Monday, July 10, 2023

Newest Acquisitions (Virtual "Show & Tell") ~ part 507

Here's a contemporary Pelikan model I'd never heard of until I spotted it on earlier this year -- my new Pelikan 'Pina Colada' fountain pen in blue metallic colour!

 (all photos by Maja ~  please click on images to enlarge)[Please excuse my mediocre photos-- I added some cheesy turquoise-y vignette effects to offset the poor natural lighting. Also, the shade of blue in the first photo comes closest to the pen's actual colour; the other photos show it darker than it really is]

 I stumbled across this Pelikan on back in March and thought I'd give it a go as I'm a big fan of Pelikan's economy fountain pens. It cost me $20.66 CAD (including  $4.99 shipping) from an Amazon seller (who I think is) in Germany.

The 'Pina Colada' fountain pen comes in three colours---anthracite, rosé and blue metallic--and there's also a rollerball version. I'm not sure when this model came out, but the rollerball version was added to Pelikan's assets website in October 2021 and the fountain pen was added in July 2022 (source). I've only seen the 'Pina Colada' mentioned in one Reddit post, so mine might be the first formal online review for this fountain pen!

In terms of dimensions, it's 13.3 cm capped and 12.3 cm uncapped (nib top to barrel end), according to my measurements. The weight of the pen is 14.1 grams (empty), with the cap accounting for 4.9 grams of that weight and the barrel 9.2 grams
. It's a pale blue metallic colour and the plastic material used for the cap and barrel is smooth, but lightly-textured; the grip section is grey and rubberized.

Since it's so light in weight, it can be used posted...and that's how I prefer to use it. Although it's a bit long when posted, I find it comfortable to hold and use that way because it's so well-balanced.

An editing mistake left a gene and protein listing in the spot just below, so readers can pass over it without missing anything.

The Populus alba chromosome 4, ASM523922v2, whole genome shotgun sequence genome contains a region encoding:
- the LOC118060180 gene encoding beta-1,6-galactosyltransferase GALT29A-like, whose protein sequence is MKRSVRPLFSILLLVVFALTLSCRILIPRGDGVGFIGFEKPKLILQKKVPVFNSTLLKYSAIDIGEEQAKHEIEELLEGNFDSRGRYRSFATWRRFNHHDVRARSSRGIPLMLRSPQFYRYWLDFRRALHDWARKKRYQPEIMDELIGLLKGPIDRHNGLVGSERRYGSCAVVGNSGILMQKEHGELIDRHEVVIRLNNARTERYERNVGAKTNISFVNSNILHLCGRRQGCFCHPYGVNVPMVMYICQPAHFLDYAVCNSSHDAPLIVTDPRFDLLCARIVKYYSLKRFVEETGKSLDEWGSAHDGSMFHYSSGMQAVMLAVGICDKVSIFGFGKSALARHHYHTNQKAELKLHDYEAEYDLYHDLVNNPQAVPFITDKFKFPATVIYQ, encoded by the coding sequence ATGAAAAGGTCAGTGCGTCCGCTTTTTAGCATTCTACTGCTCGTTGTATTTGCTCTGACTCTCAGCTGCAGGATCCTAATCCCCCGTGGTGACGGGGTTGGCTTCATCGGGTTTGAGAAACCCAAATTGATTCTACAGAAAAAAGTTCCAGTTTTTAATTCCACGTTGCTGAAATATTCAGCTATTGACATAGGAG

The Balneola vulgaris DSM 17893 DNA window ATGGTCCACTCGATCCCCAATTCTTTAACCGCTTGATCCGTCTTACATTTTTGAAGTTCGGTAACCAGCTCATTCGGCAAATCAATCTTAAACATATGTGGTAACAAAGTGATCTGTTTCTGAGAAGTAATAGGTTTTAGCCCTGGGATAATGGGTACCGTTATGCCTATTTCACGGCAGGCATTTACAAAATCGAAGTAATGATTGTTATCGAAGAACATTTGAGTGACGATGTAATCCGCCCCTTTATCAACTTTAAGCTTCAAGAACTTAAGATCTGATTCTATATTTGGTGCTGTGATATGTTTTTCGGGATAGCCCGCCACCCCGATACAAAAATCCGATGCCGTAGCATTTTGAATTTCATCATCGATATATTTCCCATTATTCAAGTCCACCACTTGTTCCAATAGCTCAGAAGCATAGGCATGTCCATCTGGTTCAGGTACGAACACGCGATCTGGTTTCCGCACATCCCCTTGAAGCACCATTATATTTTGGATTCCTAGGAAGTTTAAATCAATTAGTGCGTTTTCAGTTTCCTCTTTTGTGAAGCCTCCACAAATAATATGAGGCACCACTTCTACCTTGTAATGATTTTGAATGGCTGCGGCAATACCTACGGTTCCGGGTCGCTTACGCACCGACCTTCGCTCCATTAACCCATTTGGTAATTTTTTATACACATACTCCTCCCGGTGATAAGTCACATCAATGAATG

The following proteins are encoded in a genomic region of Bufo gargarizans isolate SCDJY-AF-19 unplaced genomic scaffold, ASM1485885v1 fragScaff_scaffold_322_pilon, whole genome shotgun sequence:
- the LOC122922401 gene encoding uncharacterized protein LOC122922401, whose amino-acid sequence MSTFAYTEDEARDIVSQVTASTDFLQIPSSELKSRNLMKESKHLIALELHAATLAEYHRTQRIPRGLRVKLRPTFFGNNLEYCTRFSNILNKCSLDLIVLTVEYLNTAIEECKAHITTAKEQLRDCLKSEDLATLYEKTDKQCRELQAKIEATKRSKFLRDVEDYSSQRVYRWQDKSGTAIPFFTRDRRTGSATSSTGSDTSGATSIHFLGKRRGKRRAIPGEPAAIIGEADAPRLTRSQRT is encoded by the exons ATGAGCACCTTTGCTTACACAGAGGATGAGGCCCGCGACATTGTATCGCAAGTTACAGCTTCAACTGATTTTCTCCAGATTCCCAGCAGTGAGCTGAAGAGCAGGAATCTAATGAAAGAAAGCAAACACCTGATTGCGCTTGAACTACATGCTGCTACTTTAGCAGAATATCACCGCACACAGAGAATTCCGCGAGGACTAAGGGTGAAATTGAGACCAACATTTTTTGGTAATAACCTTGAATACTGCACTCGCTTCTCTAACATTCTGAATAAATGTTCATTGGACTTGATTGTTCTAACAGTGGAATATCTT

The Pelikan name is silk-screened in black onto the base of the cap. The cap top and barrel ends are both flat and unadorned, and the simple brushed metal clip has a "school pen" vibe to it... does the triangular section. It's very comfortable to grip, though, so I'm not complaining!

The steel nib has the current Pelikan logo (a mother pelican and chick) and the nib width (M) marked on it. The pen lays down a line that's a little narrower than some other economy-model Pelikans I own (I've only seen the 'Pina Colada' offered with a Medium nib) and I haven't had any ink flow issues with it. It takes standard international cartridges (long or short) or a standard international converter, and it came with one short Royal Blue ink cartridge.

Above: the 'Pina Colada' and my red Pelikan 'Happy' fountain pen (which was made in 2015)

As you can see, not only are the black plastic feeds different, but the nibs are different, too; the 'Happy' model has a
so-called "butterfly nib", with no tipping material, but the 'Pina Colada's nib is tipped. Butterfly nibs are created by folding the nib's tines inwards; you sometimes see them on very inexpensive modern pens and 3rd/4th-tier vintage pens.

Some photos of the original packaging for the pen, showing its suitability for both right- and left-handed users...
Interestingly, the back of the box (at the very bottom) indicates the pen was "Made in Europe". I'm used to seeing "Made in Germany" on Pelikan's packaging, so I'm not sure if this is just their new way of stating the country of manufacture ...or if the pen was made elsewhere in Europe.

I only have one small complaint (and it's truly a minor one) and that's that the pen isn't more colourful. Piña colada drinks -- with their pineapple & cherry garnishes--are colourful and cheery; if I were designing this pen, I'd have added splashes of pale yellow to the cap and barrel, and a dash of red to make the pen "pop" a bit more.

Well, that's all for now. I hope you have a great summer, whether you're going on vacation, or opting for a "staycation"!

(~Blog post by Maja~)

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